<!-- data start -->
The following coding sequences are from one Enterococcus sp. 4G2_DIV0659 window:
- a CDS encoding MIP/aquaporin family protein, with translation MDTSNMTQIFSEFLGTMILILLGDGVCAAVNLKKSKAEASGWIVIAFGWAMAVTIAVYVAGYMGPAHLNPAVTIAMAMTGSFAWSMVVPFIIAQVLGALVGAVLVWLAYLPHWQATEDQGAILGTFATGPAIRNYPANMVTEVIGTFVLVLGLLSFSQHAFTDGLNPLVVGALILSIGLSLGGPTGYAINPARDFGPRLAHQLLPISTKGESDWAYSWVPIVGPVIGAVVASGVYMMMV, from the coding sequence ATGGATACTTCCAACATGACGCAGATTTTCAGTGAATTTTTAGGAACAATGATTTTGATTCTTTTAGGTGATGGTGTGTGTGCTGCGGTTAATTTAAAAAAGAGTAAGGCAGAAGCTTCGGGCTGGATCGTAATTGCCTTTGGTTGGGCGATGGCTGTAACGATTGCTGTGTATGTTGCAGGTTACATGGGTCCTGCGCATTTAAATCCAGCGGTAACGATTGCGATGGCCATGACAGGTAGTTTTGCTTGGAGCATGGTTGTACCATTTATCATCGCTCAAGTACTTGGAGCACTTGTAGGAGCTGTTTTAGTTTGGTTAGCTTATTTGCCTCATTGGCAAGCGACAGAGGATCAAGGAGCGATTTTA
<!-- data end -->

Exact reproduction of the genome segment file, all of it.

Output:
The following coding sequences are from one Enterococcus sp. 4G2_DIV0659 window:
- a CDS encoding MIP/aquaporin family protein, with translation MDTSNMTQIFSEFLGTMILILLGDGVCAAVNLKKSKAEASGWIVIAFGWAMAVTIAVYVAGYMGPAHLNPAVTIAMAMTGSFAWSMVVPFIIAQVLGALVGAVLVWLAYLPHWQATEDQGAILGTFATGPAIRNYPANMVTEVIGTFVLVLGLLSFSQHAFTDGLNPLVVGALILSIGLSLGGPTGYAINPARDFGPRLAHQLLPISTKGESDWAYSWVPIVGPVIGAVVASGVYMMMV, from the coding sequence ATGGATACTTCCAACATGACGCAGATTTTCAGTGAATTTTTAGGAACAATGATTTTGATTCTTTTAGGTGATGGTGTGTGTGCTGCGGTTAATTTAAAAAAGAGTAAGGCAGAAGCTTCGGGCTGGATCGTAATTGCCTTTGGTTGGGCGATGGCTGTAACGATTGCTGTGTATGTTGCAGGTTACATGGGTCCTGCGCATTTAAATCCAGCGGTAACGATTGCGATGGCCATGACAGGTAGTTTTGCTTGGAGCATGGTTGTACCATTTATCATCGCTCAAGTACTTGGAGCACTTGTAGGAGCTGTTTTAGTTTGGTTAGCTTATTTGCCTCATTGGCAAGCGACAGAGGATCAAGGAGCGATTTTA